Negative aspects of the Settlement

Despite the pro-competitive benefits of the Settlement discussed above, the Settlement also has a significant number of negative aspects.

Preservation of restrictive provisions

The most obvious concern about the Settlement is the fact that it does not apply to restrictive provisions in leases which have been in operation for less than 5 years from the date that the relevant Coles or Woolworths supermarket commenced trading. In other words, the ACCC has effectively permitted Coles and Woolworths to enjoy the benefits of a large number of restrictive provisions for a period of up to five years. As stated in Dr Emerson’s media release, this “carve out” applies to 148 separate leases throughout Australia.

It is not clear why the ACCC acquiesced to this exception. Either the restrictive provisions in the lease agreements are illegal and should be prohibited or they are not – there is no middle ground. The Undertakings contain no justification for this "carve out” and the ACCC, Coles or Woolworths have been quite silent on the reasons for this significant exclusion. It would be helpful if the ACCC were to provide some public explanation of why it agreed to this particular condition.

This condition to exempt some restrictive provisions for up to five years is even more puzzling when one considers the clear statement made by the ACCC in the Undertakings about the potentially anticompetitive effects of the restrictive provisions. In the Undertakings, the ACCC stated that it was concerned that the restrictive provisions:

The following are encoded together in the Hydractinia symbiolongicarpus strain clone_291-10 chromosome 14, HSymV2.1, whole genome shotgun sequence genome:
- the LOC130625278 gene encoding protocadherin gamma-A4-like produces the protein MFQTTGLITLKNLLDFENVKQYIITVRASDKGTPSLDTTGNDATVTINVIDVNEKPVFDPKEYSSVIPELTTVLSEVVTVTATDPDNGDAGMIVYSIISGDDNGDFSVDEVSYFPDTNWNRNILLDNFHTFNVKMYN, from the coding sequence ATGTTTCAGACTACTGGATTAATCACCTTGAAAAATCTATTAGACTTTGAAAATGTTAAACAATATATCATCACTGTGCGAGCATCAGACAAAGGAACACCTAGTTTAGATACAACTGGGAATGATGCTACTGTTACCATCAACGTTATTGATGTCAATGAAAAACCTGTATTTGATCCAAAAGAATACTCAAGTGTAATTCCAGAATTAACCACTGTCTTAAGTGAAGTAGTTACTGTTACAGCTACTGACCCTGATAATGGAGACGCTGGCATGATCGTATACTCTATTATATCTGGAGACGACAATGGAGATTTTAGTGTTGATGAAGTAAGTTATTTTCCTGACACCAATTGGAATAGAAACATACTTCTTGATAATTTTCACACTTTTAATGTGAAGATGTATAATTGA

• may have substantially lessened competition in retail grocery markets; and 
  • may have prevented and hindered other supermarkets from entering retail grocery markets. 
 An effect of the conduct described in the Undertakings is that it was likely to lead to higher prices for consumers. It is basic economic theory that companies seek to exclude competitors from markets so that they can enjoy greater pricing power in those markets. 

Accordingly, given the ACCC’s serious concerns about the restrictive provisions, it is difficult to understand why it agreed to allow Coles and Woolworths to continue conduct for a period of up to five years in 148 different locations throughout Australia which may have the effect of (1) substantially lessening competition, (2) excluding competitors from markets and (3) leading to higher grocery prices for consumers.

De-facto authorisation?

A related concern is whether the Undertakings constitute a de-facto authorisation by the ACCC of the restrictive provisions in the 148 leases. By carving out these 148 lease agreements, the ACCC has effectively indicated that Coles and Woolworths’ conduct can continue without any fear of legal action from the ACCC.

This raises the question of whether it is appropriate for the competition regulator to effectively authorise conduct (about which it has serious concerns) without following the established legislative process for authorisation set out in the TPA.[6]

There are three significant differences between the approach which the ACCC took to negotiating the Settlement and the way it would have had to approach the matter had Coles and Woolworths lodged an authorisation application.